And with the series delicately poised at 1-1 ahead of Saturday night's showdown at the ANZ Stadium in Sydney, more seats are being put into the 2000 Olympic Games arena to ensure nobody misses out on what is being described as the biggest rugby game in Australia since the 2003 World Cup final.
"This tour that was 12 years in the making was certainly worth waiting for. By every measure to date it has been a phenomenal success," said Pulver.
"In the eight games we've seen so far in Australia 306,000 rugby fans have been in attendance. On Saturday night we are expecting somewhere between 83-84,000 spectators. We are in the process of selling out every seat in the house and that will result in a total of about 390,000 spectators across nine games for this tour.
"Back 12 years ago we had 10 games on the tour and there was a total of 300,000 fans so we already expecting approximately 30 per cent growth on game attendance numbers. By any measure that is an outstanding result.
"From a broadcasting perspective it has been equally successful and we are delighted with our two broadcast partners, Fox Sports and the Ten Network. Game one recorded almost 1.7m viewers in total, Game 2 almost 1.6m viewers and we are expecting, with a blockbusting finale on Saturday night, to getting close to 2m viewers.
"That would put the TV ratings result up there as the second largest audience we have had since the 2003 World Cup and, indeed, if we do achieve around 2m viewers for the third game that would be the largest single rugby audience since the semi-final between Australia and New Zealand in 2003. That would be an outstanding result."
While all the figures stack up nicely for the host nation, Pulver has also been impressed by the way the tour has captured the imagination of sports fans across the country.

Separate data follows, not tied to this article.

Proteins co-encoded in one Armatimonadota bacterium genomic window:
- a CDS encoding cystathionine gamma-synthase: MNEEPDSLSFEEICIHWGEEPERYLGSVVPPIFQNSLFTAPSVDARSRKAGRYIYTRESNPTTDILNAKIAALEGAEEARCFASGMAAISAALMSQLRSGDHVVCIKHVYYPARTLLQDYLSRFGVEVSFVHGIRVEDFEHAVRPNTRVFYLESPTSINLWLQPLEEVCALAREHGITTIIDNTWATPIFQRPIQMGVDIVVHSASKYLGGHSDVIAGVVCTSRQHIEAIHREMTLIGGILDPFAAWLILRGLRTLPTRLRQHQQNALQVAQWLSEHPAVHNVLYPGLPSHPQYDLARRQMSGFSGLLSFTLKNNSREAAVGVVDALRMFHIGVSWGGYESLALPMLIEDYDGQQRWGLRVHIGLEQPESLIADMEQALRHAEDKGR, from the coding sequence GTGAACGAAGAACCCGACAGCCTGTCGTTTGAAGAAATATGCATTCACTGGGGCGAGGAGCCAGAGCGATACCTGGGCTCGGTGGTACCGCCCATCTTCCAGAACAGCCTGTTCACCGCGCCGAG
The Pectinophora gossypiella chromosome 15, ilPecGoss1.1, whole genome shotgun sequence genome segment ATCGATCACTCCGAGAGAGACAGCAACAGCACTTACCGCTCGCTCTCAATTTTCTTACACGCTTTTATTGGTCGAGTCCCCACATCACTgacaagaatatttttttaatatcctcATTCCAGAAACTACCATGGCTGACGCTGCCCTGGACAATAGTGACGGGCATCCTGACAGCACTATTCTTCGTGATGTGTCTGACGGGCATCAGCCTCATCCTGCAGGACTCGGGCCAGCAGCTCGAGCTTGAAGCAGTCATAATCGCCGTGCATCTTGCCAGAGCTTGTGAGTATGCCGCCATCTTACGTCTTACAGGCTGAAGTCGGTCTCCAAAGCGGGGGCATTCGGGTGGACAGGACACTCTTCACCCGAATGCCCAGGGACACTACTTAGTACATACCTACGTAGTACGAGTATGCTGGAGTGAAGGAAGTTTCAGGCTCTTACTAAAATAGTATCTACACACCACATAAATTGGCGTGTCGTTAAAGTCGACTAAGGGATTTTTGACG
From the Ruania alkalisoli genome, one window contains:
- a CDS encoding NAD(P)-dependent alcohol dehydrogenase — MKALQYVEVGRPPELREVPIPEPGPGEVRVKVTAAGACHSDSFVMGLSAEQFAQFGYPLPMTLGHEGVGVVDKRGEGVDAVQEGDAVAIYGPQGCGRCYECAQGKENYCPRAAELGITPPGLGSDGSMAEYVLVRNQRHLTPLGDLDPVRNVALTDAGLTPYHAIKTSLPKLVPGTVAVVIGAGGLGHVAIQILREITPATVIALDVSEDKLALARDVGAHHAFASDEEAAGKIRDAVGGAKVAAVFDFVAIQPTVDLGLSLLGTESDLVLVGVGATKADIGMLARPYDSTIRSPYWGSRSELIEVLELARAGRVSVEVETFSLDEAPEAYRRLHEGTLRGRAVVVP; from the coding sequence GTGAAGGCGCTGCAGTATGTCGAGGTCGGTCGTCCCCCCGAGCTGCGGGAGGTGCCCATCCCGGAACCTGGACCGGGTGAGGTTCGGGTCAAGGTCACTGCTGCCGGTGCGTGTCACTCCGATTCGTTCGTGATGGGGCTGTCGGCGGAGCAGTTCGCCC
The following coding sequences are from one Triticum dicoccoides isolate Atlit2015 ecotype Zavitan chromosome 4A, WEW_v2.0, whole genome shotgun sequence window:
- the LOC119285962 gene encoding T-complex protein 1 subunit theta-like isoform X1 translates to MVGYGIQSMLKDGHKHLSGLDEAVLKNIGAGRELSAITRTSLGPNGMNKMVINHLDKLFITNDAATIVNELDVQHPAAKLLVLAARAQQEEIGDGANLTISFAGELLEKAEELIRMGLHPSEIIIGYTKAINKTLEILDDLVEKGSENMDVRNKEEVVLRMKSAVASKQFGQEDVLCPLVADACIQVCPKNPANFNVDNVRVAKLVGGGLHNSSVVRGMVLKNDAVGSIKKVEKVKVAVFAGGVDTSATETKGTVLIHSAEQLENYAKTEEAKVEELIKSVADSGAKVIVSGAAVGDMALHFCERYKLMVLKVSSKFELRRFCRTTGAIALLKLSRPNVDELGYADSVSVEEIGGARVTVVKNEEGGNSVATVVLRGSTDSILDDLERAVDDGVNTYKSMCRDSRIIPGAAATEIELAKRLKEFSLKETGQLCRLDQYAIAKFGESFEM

"In many ways the most encouraging part of this tour has been the opportunity to showcase our great game. In rugby union we are extremely proud of the unique values we have in our game - passion, integrity, discipline, respect and solidarity," he added.
"The Lions have brought with them great tradition and great values and a great opportunity to showcase our great game. When you look at the two teams there is an enormous amount of respect between the two playing groups.
"It has been a wonderful contest over the course of the two games to date. We have just one point separating the two teams over the two Tests and there is no doubt the third Test is going to be another mighty contest.
"But more than anything, the people we have come to love more than anything are the British & Irish Lions fans. I think Australian fans have great respect for the way that they turn out day in day out in their red uniforms and a sea of red has swarmed across the major cities of Australia.
"The Lions fans - we have estimated in excess of 30,000 Lions fans touring around the country - are among the most passionate in the world and they are clearly devoted to their team. We have great respect for their vocal chords, but the good thing about it is that Australian rugby fans have managed to fight back with great passion as well.
"Australian fans have turned out in great number and they have certainly adorned themselves in gold and unlike 12 years ago I don't think any of our players have run onto any field this year feeling that it was an away game for them.
"Every time the Lions fans erupt into song the Australian rugby fans have fought back extremely valiantly. We are delighted with that.
"Saturday night is going to be an enormous game and a fitting finale to a great series. But this is just the beginning for Australian rugby fans because we then move on to the Rugby Championship and the Bledisloe Cup.
"There is a very encouraging feeling in the Australian rugby community about the quality of the young playing group we have coming through. We are certainly hoping the Lions come back in 12 years time - the current agreement goes through the 2017 tour and we will be starting discussions imminently for a return trip."